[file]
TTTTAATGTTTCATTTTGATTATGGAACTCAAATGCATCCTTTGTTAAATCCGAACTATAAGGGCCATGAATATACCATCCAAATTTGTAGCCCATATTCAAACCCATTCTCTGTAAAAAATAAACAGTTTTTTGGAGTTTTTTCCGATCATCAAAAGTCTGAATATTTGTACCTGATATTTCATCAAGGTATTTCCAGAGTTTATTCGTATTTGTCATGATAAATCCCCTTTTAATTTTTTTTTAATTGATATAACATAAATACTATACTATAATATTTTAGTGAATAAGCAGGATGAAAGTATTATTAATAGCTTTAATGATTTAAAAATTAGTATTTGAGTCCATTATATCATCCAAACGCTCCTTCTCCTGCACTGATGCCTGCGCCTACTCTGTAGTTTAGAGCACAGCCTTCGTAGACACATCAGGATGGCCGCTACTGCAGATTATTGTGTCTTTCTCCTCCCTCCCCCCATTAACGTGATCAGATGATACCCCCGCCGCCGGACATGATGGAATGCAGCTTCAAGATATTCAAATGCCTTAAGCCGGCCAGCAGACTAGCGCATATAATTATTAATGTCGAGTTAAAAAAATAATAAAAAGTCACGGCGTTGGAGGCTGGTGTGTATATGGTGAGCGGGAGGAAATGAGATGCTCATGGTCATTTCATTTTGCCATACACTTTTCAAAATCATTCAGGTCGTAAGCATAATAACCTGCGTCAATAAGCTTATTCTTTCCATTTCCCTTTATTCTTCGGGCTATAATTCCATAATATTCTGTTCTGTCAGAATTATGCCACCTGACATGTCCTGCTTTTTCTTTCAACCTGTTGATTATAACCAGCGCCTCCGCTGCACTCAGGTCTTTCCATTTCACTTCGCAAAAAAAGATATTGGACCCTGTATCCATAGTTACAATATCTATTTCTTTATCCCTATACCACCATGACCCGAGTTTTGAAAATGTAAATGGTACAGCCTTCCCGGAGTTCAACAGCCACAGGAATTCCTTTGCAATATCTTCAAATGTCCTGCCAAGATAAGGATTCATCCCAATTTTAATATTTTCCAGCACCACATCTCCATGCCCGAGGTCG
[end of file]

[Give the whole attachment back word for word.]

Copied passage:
TTTTAATGTTTCATTTTGATTATGGAACTCAAATGCATCCTTTGTTAAATCCGAACTATAAGGGCCATGAATATACCATCCAAATTTGTAGCCCATATTCAAACCCATTCTCTGTAAAAAATAAACAGTTTTTTGGAGTTTTTTCCGATCATCAAAAGTCTGAATATTTGTACCTGATATTTCATCAAGGTATTTCCAGAGTTTATTCGTATTTGTCATGATAAATCCCCTTTTAATTTTTTTTTAATTGATATAACATAAATACTATACTATAATATTTTAGTGAATAAGCAGGATGAAAGTATTATTAATAGCTTTAATGATTTAAAAATTAGTATTTGAGTCCATTATATCATCCAAACGCTCCTTCTCCTGCACTGATGCCTGCGCCTACTCTGTAGTTTAGAGCACAGCCTTCGTAGACACATCAGGATGGCCGCTACTGCAGATTATTGTGTCTTTCTCCTCCCTCCCCCCATTAACGTGATCAGATGATACCCCCGCCGCCGGACATGATGGAATGCAGCTTCAAGATATTCAAATGCCTTAAGCCGGCCAGCAGACTAGCGCATATAATTATTAATGTCGAGTTAAAAAAATAATAAAAAGTCACGGCGTTGGAGGCTGGTGTGTATATGGTGAGCGGGAGGAAATGAGATGCTCATGGTCATTTCATTTTGCCATACACTTTTCAAAATCATTCAGGTCGTAAGCATAATAACCTGCGTCAATAAGCTTATTCTTTCCATTTCCCTTTATTCTTCGGGCTATAATTCCATAATATTCTGTTCTGTCAGAATTATGCCACCTGACATGTCCTGCTTTTTCTTTCAACCTGTTGATTATAACCAGCGCCTCCGCTGCACTCAGGTCTTTCCATTTCACTTCGCAAAAAAAGATATTGGACCCTGTATCCATAGTTACAATATCTATTTCTTTATCCCTATACCACCATGACCCGAGTTTTGAAAATGTAAATGGTACAGCCTTCCCGGAGTTCAACAGCCACAGGAATTCCTTTGCAATATCTTCAAATGTCCTGCCAAGATAAGGATTCATCCCAATTTTAATATTTTCCAGCACCACATCTCCATGCCCGAGGTCG